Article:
Windshield wiper technology has been pretty stagnant since Mary Anderson came up with, basically, the swiping blades we recognize today. Sure, we have intermittent settings and rain-sensing and Mercedes had that bonkers Monoblade, but the concept hasn’t changed much since 1903. According to a patent filed in March and published just five days ago though, the reign of the single-pivot wiper may be in trouble, as Tesla has a new idea. A wiper idea.
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Mary Anderson’s 1903 patent shows a wiper that sweeps an arc-shaped area of a window clean of water droplets as the wiper arm pivots from a fixed point.
This fundamental design has remained the same since this time, with effectively all automotive wiper systems employing one or more wipers that pivot at their base, driven by a simple electric motor and some hardware to translate the continual spinning of the motor shaft into a back-and-forth reciprocating motion.
We’ve all seen windshield wipers, we know what the deal is.
Since we’re all so familiar, we also know that the arc-like areas the wipers clean usually leave unswept areas of a windshield; Tesla’s patent could solve this and provide more coverage.
Essentially, Tesla’s patent is describing a vertical wiper arm that moves horizontally across a windshield, providing almost total wiping coverage.
To accomplish this, instead of a conventional, spinning-shaft electric motor, this system would use a linear actuator, though I suspect you could get basically the same effect with a conventional motor and a belt-drive, which could even provide a bit of vertical motion shifting as the wiper assembly traveled on the upper and lower parts of the belt.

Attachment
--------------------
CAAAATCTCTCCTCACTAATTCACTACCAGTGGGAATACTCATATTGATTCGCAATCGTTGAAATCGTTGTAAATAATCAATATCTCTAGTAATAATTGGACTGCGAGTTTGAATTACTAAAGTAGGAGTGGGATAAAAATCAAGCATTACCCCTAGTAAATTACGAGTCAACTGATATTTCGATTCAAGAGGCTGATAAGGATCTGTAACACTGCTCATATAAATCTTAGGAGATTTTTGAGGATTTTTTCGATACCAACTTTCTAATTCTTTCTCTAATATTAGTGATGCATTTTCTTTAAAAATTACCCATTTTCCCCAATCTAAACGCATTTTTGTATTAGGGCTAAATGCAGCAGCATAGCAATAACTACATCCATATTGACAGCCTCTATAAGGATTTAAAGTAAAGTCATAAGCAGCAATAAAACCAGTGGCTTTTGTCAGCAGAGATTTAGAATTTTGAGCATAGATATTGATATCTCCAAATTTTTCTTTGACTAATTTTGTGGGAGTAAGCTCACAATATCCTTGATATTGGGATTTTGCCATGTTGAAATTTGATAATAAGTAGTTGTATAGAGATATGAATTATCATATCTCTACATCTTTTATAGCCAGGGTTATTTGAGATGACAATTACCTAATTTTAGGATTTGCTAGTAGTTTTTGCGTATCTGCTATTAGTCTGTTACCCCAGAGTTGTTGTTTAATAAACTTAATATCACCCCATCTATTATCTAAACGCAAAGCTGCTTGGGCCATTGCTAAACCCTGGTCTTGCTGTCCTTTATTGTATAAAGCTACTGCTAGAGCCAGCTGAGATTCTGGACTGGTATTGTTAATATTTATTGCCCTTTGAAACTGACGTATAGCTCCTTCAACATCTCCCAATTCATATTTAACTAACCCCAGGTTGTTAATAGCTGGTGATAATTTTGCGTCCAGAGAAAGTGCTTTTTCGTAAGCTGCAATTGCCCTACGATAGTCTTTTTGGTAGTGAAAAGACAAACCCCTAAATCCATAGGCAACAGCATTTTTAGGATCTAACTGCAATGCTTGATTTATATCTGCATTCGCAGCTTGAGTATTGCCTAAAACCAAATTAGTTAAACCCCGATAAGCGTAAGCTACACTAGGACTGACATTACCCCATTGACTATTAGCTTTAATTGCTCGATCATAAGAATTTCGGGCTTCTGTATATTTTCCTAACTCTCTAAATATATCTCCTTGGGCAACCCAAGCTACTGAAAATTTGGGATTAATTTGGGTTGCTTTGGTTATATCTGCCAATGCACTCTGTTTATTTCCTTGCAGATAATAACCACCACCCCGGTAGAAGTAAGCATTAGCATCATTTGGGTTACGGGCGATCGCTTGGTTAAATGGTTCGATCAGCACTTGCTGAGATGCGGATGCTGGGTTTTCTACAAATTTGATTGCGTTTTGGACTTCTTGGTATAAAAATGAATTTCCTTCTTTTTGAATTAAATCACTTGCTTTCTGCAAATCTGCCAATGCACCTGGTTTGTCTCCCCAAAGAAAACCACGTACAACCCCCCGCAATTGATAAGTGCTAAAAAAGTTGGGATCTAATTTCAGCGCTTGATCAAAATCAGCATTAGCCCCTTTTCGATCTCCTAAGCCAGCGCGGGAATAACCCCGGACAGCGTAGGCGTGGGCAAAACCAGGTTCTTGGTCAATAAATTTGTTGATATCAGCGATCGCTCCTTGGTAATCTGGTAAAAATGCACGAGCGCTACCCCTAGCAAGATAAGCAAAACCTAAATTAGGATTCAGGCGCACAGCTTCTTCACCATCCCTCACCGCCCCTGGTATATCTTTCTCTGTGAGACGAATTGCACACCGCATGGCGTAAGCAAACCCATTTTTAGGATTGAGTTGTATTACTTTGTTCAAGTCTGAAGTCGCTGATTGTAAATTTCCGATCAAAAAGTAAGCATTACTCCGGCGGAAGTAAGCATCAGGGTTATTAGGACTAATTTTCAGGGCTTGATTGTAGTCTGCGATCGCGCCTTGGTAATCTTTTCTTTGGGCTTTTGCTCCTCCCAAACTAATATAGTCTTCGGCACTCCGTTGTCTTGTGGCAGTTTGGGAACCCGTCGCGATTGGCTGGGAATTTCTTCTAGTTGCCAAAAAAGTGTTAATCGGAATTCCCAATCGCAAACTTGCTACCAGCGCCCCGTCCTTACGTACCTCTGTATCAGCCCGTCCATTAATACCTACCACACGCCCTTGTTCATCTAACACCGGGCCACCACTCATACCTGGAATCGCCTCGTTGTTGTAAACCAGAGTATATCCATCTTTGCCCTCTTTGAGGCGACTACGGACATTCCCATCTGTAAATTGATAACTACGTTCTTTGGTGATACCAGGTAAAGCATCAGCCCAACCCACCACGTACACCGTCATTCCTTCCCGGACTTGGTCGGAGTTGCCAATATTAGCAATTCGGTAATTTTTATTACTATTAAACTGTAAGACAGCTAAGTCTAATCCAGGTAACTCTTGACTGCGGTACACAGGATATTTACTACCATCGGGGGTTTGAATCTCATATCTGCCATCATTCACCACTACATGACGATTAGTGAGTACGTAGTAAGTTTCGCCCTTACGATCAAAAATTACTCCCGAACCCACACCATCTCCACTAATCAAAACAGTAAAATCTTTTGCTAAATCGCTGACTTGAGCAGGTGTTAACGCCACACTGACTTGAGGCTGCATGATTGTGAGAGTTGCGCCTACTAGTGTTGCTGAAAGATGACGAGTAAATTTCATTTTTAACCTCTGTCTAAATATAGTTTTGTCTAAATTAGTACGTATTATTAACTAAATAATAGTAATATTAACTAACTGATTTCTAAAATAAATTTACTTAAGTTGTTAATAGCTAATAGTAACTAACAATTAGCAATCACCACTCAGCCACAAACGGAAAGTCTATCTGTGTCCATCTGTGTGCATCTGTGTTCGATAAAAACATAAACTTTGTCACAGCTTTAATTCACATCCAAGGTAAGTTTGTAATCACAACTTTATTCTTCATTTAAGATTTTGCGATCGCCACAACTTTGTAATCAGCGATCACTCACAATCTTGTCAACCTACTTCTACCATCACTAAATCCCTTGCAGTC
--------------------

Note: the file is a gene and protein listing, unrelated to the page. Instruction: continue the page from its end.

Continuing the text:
That doesn’t matter, because that’s not how Tesla’s doing it. Tesla’s being way fancier, as you can read for yourself, from its patent description:
“The disclosed electromagnetic wiper system may further include a linear actuator that may include a guide rail and an electromagnetic moving block. The guide rail may include a plurality of permanent magnet bars that may be disposed horizontally along a curvature of the windshield of the vehicle. The electromagnetic moving block may act as an electromagnetic train, and may include a plurality of perforations and at least an electromagnetic coil that surrounds the plurality of perforations in the electromagnetic moving block. The disclosed electromagnetic wiper system may further include control circuitry that controls the linear motion of the electromagnetic moving block through the plurality of permanent magnet bars. The linear motion of the electromagnetic moving block through the plurality of permanent magnet bars may be controlled to steer the wiper arm that may be coupled to the electromagnetic moving block, back and forth across the entire length of the windshield to wipe a defined region, for example, the entire transparent area (i.e., near cent percent area) of the windshield. The plurality of permanent magnet bars may pass through the plurality of perforations surrounded by the electromagnetic coil in the electromagnetic moving block. This may result in minimal friction during the linear motion of the electromagnetic moving block. Alternatively stated, the disclosed electromagnetic wiper system may utilize the current carrying electromagnetic coil in the electromagnetic moving block to generate a magnetic induction-based electrodynamic force to steer the wiper arm, and is thereby able to efficiently and effectively minimize friction that otherwise may exist between the moving elements of a conventional wiper system.”